I am the person you come to for timely reviews of very recently released whiskies. On Monday I posted my review of the limited edition 8 yo released by Ardbeg last year. Today I have for you a review of the sherry finished 10 yo also released last year by one of Ardbeg’s neighbours to the slight southwest: Laphroaig. My understanding is that this is basically the regular 10 yo Laphroaig “finished” for a short period in oloroso sherry casks. Which would distinguish it from the previous Triple Wood and PX releases, both of which involved quarter cask maturation and also lacked any age statement. I suppose it’s also possible that the 10 years of maturation includes a longer period spent in sherry casks but nothing I’ve seen in my desultory googling substantiates this possibility. If you know definitively one way or the other, please do write in below. Apart from the sherry involvement this also differs from the regular 10 yo in being bottled at 48% abv and costing quite a bit more—though not as much more as you might expect: Wine-Searcher shows prices in the US as “low” as $65. I think this did come to Minnesota as well but in the pandemic I did not manage to rouse myself to look for a bottle. Will this sample make me regret my lack of energy? Let’s see.
Laphroaig 10, Sherry Oak, 2021 Release (48%; from a bottle split)
Nose: Big leafy smoke with sweet notes of charred meat and some cereals. More phenolic with every sniff but not tarry or “dark” as much as ashy and dry. A big vein of pencil lead pops out after a minute or so along with a fair bit of salt. The orange peel emerges here too with time. Two or three drops of water and the phenols recede some and it softens on the whole: some malt coming through now along with the cereals.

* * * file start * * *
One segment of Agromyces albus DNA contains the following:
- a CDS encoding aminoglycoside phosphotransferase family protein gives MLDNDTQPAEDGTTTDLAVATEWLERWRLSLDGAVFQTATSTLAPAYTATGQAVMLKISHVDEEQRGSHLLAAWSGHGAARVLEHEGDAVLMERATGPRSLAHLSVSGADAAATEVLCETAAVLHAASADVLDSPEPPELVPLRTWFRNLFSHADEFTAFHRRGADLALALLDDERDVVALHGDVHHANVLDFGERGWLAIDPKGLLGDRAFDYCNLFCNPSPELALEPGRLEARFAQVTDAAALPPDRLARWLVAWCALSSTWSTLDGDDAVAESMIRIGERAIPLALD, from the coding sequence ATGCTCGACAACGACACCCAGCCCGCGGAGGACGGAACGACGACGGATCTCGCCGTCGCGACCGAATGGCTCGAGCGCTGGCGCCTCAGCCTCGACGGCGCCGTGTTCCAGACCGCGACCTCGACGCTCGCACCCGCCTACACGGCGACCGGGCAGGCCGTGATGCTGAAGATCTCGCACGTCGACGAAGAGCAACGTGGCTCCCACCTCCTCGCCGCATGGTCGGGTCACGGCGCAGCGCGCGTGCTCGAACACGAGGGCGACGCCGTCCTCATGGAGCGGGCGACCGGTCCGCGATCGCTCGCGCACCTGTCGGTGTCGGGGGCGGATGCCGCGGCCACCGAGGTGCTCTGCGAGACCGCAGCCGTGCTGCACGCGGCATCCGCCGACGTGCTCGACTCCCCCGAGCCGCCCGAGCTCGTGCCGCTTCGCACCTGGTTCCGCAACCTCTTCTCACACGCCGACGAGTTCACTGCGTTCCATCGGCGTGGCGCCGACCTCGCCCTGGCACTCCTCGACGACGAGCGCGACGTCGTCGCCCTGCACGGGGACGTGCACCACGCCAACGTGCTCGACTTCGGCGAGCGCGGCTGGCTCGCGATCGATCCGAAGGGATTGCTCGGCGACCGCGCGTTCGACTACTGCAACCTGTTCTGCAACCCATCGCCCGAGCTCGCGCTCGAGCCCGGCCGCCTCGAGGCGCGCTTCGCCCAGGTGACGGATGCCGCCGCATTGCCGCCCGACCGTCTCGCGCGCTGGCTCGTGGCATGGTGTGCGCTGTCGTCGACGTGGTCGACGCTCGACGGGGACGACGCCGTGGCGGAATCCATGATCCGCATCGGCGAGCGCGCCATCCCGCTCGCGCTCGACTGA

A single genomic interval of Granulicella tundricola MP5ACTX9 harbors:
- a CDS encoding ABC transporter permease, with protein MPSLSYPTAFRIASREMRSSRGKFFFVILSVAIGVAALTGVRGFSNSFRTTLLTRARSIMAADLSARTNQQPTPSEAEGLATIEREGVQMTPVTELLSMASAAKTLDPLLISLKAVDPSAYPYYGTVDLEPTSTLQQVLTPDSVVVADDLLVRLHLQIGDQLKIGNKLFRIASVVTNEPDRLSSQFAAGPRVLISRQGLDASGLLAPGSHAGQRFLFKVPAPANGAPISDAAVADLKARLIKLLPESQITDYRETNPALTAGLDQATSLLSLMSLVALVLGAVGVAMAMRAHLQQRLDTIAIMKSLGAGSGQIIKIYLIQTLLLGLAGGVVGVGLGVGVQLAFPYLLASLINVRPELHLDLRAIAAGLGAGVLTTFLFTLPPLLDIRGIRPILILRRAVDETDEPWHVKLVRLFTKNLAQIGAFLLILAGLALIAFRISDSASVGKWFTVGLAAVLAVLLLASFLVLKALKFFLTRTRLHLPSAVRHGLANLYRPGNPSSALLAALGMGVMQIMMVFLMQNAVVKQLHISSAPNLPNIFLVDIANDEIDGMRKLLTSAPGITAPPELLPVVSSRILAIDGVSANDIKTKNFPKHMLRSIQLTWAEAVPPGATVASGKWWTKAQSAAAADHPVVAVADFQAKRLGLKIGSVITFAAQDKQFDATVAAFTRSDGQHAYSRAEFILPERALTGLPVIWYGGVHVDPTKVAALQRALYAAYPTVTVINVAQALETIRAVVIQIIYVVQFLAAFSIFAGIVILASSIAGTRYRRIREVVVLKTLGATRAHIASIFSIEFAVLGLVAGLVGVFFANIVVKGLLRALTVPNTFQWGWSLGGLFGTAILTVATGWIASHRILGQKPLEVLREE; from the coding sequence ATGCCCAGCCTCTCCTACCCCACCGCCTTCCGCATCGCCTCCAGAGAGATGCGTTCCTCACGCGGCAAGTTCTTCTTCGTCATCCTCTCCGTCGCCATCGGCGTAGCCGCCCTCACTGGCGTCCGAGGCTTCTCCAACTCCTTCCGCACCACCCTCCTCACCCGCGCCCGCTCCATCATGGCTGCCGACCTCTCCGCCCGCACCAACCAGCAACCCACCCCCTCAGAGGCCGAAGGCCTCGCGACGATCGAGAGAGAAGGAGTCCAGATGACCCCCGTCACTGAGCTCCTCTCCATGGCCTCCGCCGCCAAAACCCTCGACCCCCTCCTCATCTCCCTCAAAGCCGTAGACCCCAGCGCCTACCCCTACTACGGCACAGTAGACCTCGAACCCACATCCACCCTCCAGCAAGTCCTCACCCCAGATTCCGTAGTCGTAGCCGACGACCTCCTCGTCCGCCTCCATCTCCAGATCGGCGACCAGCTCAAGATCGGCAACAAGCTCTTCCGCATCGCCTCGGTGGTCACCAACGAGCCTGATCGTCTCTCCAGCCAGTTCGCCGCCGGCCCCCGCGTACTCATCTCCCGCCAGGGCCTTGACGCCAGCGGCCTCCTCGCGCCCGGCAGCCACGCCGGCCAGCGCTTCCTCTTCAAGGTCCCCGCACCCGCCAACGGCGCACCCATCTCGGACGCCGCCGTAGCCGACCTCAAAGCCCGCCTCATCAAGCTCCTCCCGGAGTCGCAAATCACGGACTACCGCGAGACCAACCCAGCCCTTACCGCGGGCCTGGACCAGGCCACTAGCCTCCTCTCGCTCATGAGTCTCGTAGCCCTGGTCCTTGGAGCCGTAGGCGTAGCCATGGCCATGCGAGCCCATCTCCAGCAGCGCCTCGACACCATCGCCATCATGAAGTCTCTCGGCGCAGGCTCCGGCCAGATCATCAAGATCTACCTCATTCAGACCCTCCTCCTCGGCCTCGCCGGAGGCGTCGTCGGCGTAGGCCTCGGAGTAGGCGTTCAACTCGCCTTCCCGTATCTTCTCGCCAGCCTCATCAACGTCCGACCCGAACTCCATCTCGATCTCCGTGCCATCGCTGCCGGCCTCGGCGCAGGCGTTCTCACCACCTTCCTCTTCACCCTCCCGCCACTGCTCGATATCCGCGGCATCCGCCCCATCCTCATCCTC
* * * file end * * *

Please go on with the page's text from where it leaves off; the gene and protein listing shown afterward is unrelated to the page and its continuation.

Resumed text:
Palate: Comes in sweet with the charred meat. The char expands as I swallow and the pencil lead pops out here as well. A good drinking strength and texture. No off notes whatsoever: no rubber and no sulphur of any kind that I can detect. On the second sip the charred meat begins to edge into sweet pipe tobacco and citrus begins to emerge (sweet orange peel—almost a bit Cointreau’ish). Continues in this charred/sweet vein which is nothing to complain about. Okay, let’s see what water does. As on the nose, it pushes the phenols back; more acid here now and then pepper heading to the finish.
Finish: Long. The char keeps going and going, getting drier with time. The orange peel becomes dried here. With water it’s all about cracked pepper.
Comments: I really like this. There’s no complexity to speak of but it’s a good honest Laphroaig and the finish does not feel bolted on in the slightest. And yes, it’s very close to the 2009 Triple Wood; no reason to give it a different score. Have to look for it in Minnesota: if you live here and have seen it in the wild, do drop me a note.
Rating: 87 points.